■ ■ ■ ■ ■ ■ ■ Insulin (IV and SC) IV amiodarone IV calcium IV colchicine IV digoxin IV heparin IV lidocaine ■ ■ ■ ■ ■ ■ ■ IV magnesium IV nitroprusside IV potassium Methotrexate Nesiritide Saline solutions Warfarin



High-Alert Medication Classes
■ ■ ■ ■ ■ ■ ■ ■ ■ ■ ■ ■ ■ ■ ■ ■ ■ Adrenergic agonists/antagonists Anesthetic agents Cardioplegic solutions Chemotherapeutic agents Dextrose solutions 20% Dialysis solutions Epidural/intrathecal meds Glycoprotein IIb and IIIa inhibitors Hypoglycemic agents (oral) Inotropic meds Liposomal forms of drugs Moderate sedatives Narcotics and opiates Neuromuscular blocking agents Radiocontrast agents Thrombolytics and fibrinolytics TPN solutions

Common Medication Formulas
Injections: Amount to be drawn up into a syringe Volume/hour (mL/hr; e.g., 150 mL/hr) mg/min (e.g., 4 mg/min) mg/hr (i.e., 20 mg/hr) To figure the rate of an existing IV

(Desired amount of drug

total volume)

Total amount of drug on hand (Volume drip set factor)

Time in minutes (Desired amount volume drip set factor) Amount of drug on hand Total infusion time in minutes 1. Count drops/minute and multiply by 60. 2. Divide result by the drip factor being used.



IV Fluid Drip Rate Table (drops/minute) Rate (mL/hr) →
10 gtt/mL set 12 gtt/mL set 15 gtt/mL set 20 gtt/mL set 60 gtt/mL set

5 6 8 10 30

8 10 13 17 50

13 15 19 25 75

17 20 25 33 100

21 25 31 42 125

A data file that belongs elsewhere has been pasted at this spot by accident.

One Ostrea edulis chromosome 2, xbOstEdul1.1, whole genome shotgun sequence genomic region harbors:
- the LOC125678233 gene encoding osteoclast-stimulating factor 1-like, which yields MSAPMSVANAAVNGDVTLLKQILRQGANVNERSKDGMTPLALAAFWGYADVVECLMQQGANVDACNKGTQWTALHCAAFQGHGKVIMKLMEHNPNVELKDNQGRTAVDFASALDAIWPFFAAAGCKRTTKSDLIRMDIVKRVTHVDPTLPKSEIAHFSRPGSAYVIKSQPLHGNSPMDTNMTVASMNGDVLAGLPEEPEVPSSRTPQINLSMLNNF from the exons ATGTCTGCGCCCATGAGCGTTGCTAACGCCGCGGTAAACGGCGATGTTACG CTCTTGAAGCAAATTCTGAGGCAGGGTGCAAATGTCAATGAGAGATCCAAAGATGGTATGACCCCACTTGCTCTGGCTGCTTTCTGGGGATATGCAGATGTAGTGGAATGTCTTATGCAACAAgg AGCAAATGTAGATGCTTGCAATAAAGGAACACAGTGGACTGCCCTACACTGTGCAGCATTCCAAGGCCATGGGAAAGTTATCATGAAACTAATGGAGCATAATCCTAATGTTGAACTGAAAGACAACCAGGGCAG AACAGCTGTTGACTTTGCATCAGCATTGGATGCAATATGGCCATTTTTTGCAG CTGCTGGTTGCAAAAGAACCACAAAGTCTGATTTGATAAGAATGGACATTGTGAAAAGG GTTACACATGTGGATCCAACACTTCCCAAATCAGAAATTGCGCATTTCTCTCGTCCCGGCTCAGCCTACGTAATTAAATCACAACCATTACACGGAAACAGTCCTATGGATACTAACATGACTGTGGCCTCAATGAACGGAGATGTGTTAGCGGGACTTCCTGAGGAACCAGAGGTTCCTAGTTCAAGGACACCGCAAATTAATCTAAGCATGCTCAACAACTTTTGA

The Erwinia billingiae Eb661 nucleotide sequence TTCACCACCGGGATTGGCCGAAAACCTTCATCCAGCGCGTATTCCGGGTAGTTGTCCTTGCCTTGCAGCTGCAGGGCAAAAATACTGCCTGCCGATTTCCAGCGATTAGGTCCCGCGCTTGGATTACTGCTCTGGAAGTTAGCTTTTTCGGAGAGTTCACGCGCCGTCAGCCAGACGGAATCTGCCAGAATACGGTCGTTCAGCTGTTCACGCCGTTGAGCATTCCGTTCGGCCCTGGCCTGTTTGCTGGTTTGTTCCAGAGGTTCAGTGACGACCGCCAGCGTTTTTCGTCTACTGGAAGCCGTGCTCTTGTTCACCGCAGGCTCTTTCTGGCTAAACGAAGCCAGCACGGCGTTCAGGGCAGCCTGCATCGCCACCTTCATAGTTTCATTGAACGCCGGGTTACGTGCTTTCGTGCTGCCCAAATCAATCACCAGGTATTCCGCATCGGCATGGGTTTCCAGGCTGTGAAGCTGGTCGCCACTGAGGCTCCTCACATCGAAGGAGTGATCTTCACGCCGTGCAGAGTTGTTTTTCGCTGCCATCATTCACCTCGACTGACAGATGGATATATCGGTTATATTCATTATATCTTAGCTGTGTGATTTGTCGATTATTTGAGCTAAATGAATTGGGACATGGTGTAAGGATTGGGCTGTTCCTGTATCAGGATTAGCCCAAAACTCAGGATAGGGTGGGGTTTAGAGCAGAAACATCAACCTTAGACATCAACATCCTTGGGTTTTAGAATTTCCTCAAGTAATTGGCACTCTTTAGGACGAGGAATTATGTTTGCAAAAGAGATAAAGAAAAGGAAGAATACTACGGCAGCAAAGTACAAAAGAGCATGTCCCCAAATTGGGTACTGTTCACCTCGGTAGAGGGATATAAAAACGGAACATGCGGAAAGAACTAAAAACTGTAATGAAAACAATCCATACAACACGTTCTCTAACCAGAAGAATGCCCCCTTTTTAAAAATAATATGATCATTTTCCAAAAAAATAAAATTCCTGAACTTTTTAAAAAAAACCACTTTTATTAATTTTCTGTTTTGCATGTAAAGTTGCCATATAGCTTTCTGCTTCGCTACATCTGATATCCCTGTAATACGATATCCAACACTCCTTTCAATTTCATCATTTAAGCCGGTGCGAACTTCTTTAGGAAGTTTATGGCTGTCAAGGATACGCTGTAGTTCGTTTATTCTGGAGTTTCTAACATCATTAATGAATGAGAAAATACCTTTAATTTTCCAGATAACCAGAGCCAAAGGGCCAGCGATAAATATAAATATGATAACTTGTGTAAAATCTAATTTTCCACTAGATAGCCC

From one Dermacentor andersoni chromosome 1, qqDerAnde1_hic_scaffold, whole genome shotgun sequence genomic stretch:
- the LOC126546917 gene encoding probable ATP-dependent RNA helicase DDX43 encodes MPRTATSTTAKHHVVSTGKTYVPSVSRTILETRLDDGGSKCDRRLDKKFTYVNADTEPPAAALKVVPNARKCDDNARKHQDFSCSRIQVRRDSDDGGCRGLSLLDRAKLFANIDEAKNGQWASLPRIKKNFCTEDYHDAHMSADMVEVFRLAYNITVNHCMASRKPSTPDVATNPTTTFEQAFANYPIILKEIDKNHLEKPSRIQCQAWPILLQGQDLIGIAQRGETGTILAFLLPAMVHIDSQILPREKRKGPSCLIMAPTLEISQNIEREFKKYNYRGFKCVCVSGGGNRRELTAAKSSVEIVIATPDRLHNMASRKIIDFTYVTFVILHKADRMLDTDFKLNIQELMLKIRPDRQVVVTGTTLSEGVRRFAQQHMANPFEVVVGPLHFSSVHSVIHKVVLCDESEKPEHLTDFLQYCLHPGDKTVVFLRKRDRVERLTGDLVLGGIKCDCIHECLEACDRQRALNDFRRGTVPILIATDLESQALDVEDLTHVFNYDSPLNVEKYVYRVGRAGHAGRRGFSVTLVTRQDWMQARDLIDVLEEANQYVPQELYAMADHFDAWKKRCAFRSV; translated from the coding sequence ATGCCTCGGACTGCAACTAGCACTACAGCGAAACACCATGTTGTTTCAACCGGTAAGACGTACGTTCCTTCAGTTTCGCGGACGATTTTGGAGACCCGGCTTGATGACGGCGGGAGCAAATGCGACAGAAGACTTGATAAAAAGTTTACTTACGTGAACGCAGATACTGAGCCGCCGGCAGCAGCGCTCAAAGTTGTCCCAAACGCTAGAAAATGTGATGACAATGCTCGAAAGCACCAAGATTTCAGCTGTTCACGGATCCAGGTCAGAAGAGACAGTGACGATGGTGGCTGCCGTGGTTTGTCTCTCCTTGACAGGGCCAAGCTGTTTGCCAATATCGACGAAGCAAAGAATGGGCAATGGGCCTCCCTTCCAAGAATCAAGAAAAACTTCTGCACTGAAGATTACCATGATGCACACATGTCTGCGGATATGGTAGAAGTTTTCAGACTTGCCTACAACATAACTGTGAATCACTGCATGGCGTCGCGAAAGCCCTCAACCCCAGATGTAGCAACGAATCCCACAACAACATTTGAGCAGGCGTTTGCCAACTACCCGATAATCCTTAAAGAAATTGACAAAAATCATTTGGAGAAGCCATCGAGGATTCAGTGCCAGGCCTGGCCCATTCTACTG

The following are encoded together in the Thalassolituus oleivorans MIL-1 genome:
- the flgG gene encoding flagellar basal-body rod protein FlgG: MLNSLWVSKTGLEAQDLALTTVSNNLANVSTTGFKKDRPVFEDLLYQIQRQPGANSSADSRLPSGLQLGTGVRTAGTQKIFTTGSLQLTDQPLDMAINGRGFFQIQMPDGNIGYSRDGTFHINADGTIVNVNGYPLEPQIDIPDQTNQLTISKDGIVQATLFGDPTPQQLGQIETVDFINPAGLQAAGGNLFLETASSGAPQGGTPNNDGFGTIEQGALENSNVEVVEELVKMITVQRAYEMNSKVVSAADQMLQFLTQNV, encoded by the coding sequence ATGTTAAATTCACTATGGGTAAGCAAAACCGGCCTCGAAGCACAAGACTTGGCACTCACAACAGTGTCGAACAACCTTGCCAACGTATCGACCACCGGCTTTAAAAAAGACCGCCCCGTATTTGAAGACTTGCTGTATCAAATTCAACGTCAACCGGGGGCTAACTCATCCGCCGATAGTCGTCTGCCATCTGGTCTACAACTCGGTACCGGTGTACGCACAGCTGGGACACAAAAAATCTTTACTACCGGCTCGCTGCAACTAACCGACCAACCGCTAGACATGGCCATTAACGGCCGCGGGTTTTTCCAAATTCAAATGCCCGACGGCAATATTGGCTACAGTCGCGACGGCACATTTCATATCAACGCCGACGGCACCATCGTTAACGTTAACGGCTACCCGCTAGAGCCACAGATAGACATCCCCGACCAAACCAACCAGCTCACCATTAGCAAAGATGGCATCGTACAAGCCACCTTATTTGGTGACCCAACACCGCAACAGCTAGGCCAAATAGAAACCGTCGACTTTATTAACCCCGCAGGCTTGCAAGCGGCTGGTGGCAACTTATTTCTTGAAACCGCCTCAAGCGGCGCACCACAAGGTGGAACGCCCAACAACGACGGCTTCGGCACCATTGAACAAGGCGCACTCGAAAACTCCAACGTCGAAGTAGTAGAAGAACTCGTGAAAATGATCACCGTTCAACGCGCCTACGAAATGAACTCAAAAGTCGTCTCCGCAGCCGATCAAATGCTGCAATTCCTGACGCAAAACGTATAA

25 30 37 50 150

29 35 44 58 175

33 40 50 67 200

42 50 62 83 250

Note: TKO is 30 mL/hr


Universal Formula: Figure Out Drip Rates and Drug Amounts




IV Solutions
IV solutions can be divided into two basic categories: ■ Crystalloids contain water, dextrose, and/or electrolytes and are commonly used to treat different fluid and electrolyte imbalances. ■ Volume expanders (often referred to as colloids or plasma expanders) have an increased osmotic pressure in comparison with crystalloids; they remain in the intravascular space longer and are used for volume expansion.

Type of Solution
Saline solutions NS, 0.9% NaCl, sodium chloride, saline, 3% and 5% saline Dextrose solutions D5W, D10W

Na and Cl

■ Alkalosis ■ Fluid loss ■ Sodium depletion ■ Replace calories as carbohydrates ■ Prevent dehydration ■ Maintain water balance ■ Promote sodium diuresis ■ Promote diuresis ■ Correct moderate fluid loss ■ Prevent alkalosis ■ Provide calories and sodium chloride ■ Replace fluid lost from vomiting or GI suctioning ■ Treat dehydration ■ Restore normal fluid balance